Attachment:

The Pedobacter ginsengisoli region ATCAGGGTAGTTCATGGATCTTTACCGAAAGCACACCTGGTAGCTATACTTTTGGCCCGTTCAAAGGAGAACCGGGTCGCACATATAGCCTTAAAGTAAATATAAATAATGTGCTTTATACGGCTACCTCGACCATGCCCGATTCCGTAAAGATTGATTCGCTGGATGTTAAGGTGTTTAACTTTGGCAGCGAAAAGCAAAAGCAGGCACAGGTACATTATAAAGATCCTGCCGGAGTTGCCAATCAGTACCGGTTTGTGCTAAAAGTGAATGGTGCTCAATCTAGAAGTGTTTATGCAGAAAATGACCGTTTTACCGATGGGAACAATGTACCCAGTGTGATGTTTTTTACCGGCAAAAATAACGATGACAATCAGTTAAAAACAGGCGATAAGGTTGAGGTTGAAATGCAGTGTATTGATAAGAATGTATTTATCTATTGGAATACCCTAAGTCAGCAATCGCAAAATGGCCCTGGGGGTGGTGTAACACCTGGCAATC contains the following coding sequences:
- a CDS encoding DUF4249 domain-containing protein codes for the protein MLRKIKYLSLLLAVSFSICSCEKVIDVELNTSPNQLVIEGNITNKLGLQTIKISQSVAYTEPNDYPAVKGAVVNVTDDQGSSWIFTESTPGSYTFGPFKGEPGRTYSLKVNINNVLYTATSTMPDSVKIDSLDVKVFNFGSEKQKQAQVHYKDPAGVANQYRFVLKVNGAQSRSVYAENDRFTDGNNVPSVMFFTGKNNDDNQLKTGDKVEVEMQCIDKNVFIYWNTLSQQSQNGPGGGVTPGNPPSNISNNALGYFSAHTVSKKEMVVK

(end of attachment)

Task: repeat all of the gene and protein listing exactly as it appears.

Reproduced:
The Pedobacter ginsengisoli region ATCAGGGTAGTTCATGGATCTTTACCGAAAGCACACCTGGTAGCTATACTTTTGGCCCGTTCAAAGGAGAACCGGGTCGCACATATAGCCTTAAAGTAAATATAAATAATGTGCTTTATACGGCTACCTCGACCATGCCCGATTCCGTAAAGATTGATTCGCTGGATGTTAAGGTGTTTAACTTTGGCAGCGAAAAGCAAAAGCAGGCACAGGTACATTATAAAGATCCTGCCGGAGTTGCCAATCAGTACCGGTTTGTGCTAAAAGTGAATGGTGCTCAATCTAGAAGTGTTTATGCAGAAAATGACCGTTTTACCGATGGGAACAATGTACCCAGTGTGATGTTTTTTACCGGCAAAAATAACGATGACAATCAGTTAAAAACAGGCGATAAGGTTGAGGTTGAAATGCAGTGTATTGATAAGAATGTATTTATCTATTGGAATACCCTAAGTCAGCAATCGCAAAATGGCCCTGGGGGTGGTGTAACACCTGGCAATC contains the following coding sequences:
- a CDS encoding DUF4249 domain-containing protein codes for the protein MLRKIKYLSLLLAVSFSICSCEKVIDVELNTSPNQLVIEGNITNKLGLQTIKISQSVAYTEPNDYPAVKGAVVNVTDDQGSSWIFTESTPGSYTFGPFKGEPGRTYSLKVNINNVLYTATSTMPDSVKIDSLDVKVFNFGSEKQKQAQVHYKDPAGVANQYRFVLKVNGAQSRSVYAENDRFTDGNNVPSVMFFTGKNNDDNQLKTGDKVEVEMQCIDKNVFIYWNTLSQQSQNGPGGGVTPGNPPSNISNNALGYFSAHTVSKKEMVVK